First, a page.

To help people understand the natural state of a prairie grassland, the Manitoba Museum created an exhibit called “Anchoring the Earth” in the new Prairies Gallery. This exhibit shows the root systems of native plants. Some roots are shallow, like lawn grasses, but others are deep (over 4-m!). June Grass (Koeleria macrantha) grows early in the spring, then goes dormant. Other species grow mostly at the height of summer, like Big Bluestem (Andropogon gerardi). In addition to the grasses, there are also taprooted plants like White Prairie-clover (Dalea candida). Every possible habitat or “niche” in the ecosystem is exploited by one species or another, the complete opposite of a lawn.

One of the new exhibits at the Manitoba Museum shows what native prairie ecosystems look like under the ground. © Ian McCausland

The weed you can eat

Dandelions are native to Eurasia but were introduced to the Americas. They have taproots, which grow deeper than the shallow roots of turf grasses. Dandelions exploit the nutrients and water deeper in the soil, just like the native False Dandelion (Agoseris glauca). Far from being a useless weed though, you can eat all parts of a dandelion. I’ve eaten dandelion greens in spring, made fritters with the flowers, and roasted the roots to make tea and bake a cake (when the roots are ground up, the powder is similar to cocoa). Just 100 g of raw dandelion leaves have 64% of your daily required vitamin A, 42% of your vitamin C and a whopping 741% of your vitamin K. Sometimes when life gives you lemons, you just need to make lemonade!

False Dandelion (Agoseris glauca) is a native plant with deep taproots similar to the non-native dandelion. © Manitoba Museum, H9-23-260

Lawn Origins

But why did lawns even become popular in the first place? In Europe, in the 16th century, wealthy landowners began growing lawns to flaunt their status. They didn’t need the land to grow food, they were rich enough to grow completely useless grass on their property instead! As the European middle class began to grow, they also aspired to demonstrate their wealth by growing at least small patches of lawn, if they could. This Western appreciation of the lawn aesthetic still remains with us today, but there are signs that its time is up. Concern about the impact of lawn care pesticides on human health and vulnerable pollinators has prompted many municipalities to enact bans on these chemicals.

Early blue violet (Viola adunca) is a short, native violet that can add biodiversity to your lawn. © Manitoba Museum

Further, the popularity of polyculture lawns is experiencing a resurgence. Polyculture lawns more closely mimic a natural ecosystem by including both grasses (ideally, low growing native species like Blue Grama a.k.a. Bouteloua gracilis) and low growing, broad-leaved plants, such as clover (e.g. Trifolium), native violets (e.g. Early Blue Violet a.k.a. Viola adunca), pussytoes (Antennaria spp.) and yes, maybe even some dandelions. Broad-leaved plants provide pollinators with food, and some species, like legumes, naturally add nitrogen to the soil, reducing the need for fertilizers. In shady areas where grass won’t grow well anyway, ground covers of taller, native plants like Ostrich Fern (Matteucia struthiopteris), Western Canada Violet (Viola canadensis) and Canada Anemone (Anemone canadensis) are great alternatives.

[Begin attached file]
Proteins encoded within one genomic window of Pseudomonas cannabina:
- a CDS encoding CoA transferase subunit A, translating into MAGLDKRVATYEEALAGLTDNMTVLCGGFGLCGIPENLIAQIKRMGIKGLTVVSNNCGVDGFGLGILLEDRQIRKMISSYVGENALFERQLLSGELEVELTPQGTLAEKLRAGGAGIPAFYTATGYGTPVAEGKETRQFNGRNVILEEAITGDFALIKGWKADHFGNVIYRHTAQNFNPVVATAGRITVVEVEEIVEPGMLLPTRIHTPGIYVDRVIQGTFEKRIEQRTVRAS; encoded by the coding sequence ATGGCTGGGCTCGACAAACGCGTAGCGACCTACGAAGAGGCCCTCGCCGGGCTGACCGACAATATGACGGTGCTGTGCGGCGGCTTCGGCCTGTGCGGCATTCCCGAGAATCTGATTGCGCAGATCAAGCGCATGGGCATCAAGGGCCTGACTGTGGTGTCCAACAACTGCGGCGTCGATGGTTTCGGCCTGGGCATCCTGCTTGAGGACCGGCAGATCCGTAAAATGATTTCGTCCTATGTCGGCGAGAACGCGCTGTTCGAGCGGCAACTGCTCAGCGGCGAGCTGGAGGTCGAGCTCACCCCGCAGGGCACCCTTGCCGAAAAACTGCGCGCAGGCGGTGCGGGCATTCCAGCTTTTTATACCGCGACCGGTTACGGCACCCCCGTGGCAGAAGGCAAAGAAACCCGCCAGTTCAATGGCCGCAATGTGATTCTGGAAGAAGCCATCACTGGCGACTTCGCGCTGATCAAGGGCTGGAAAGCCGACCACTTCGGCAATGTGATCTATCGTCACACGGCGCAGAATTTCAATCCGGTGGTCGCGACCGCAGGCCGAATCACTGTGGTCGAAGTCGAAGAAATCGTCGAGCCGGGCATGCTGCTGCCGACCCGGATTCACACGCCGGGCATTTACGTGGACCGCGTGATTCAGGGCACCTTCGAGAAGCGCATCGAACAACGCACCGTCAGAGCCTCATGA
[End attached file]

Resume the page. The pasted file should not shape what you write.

White clover (Trifolium repens) may be considered a weed by many lawn purists, but it was once a staple in lawn seed mixes, as clover raises the nitrogen level. © Wikimedia Commons

Trying to keep your lawn “weed” free is like running on a treadmill: you spend lots of energy but you never get anywhere. Why not embrace the diversity of plant life, and save your money and back-breaking labour for something else?


In Search of New Species

When I tell people I am writing a book that describes all of the plants that grow in Manitoba, they are often incredulous. “Don’t we already know how many plants species there are in Manitoba” they ask. Sadly, the answer is no.

To this day, botanists are still finding plants that they did not know grew in Manitoba, like White Avens (Geum canadense). © Manitoba Museum

New to Science

Believe it or not, botanists documented and collected two flowers that were not believed to grow in the province, for the first time ever in 2021. White Avens (Geum canadense) and Tawny Cottongrass (Eriophorum virgatum) grow in northern Minnesota and western Ontario.  However, they had never been scientifically collected in Manitoba before. These species join 268 other species of vascular plants that have been scientifically collected since the publication of the “Flora of Manitoba” book in 1957.

Further, the Royal Alberta Museum’s moss specialist, Dr. Richard Caners, also recently collected 34 species of moss that had not yet been officially documented in Manitoba. So, on average, nearly five new plant species have been added to our provincial list of flora each year for the last 65 years.

This recently acquired collection of mosses, contains specimens of several species that scientists did not know grew in Manitoba. © Manitoba Museum

Found in House

You don’t even need to do field work to find new species! In the last several years, Museum volunteers discovered several previously unknown species in the Museum’s collection of pressed, dried plants. These preserved plants, called “herbarium specimens”, officially confirm the presence of species in the province. Along with the specimen, data on when and where it was collected are provided.   The Manitoba Museum alone has over 50,000 of these herbarium specimens. What makes them so valuable is that they can be examined by experts without having to travel back to the area where the plant was collected.  Scientists use them to determine the rarity of species, and understand how the climate has changed over time, among other things.

This specimen, collected in 1954, was recently determined to be a newly described species, Hickey’s Club-moss (Lycopodium hickeyi). © Manitoba Museum 000004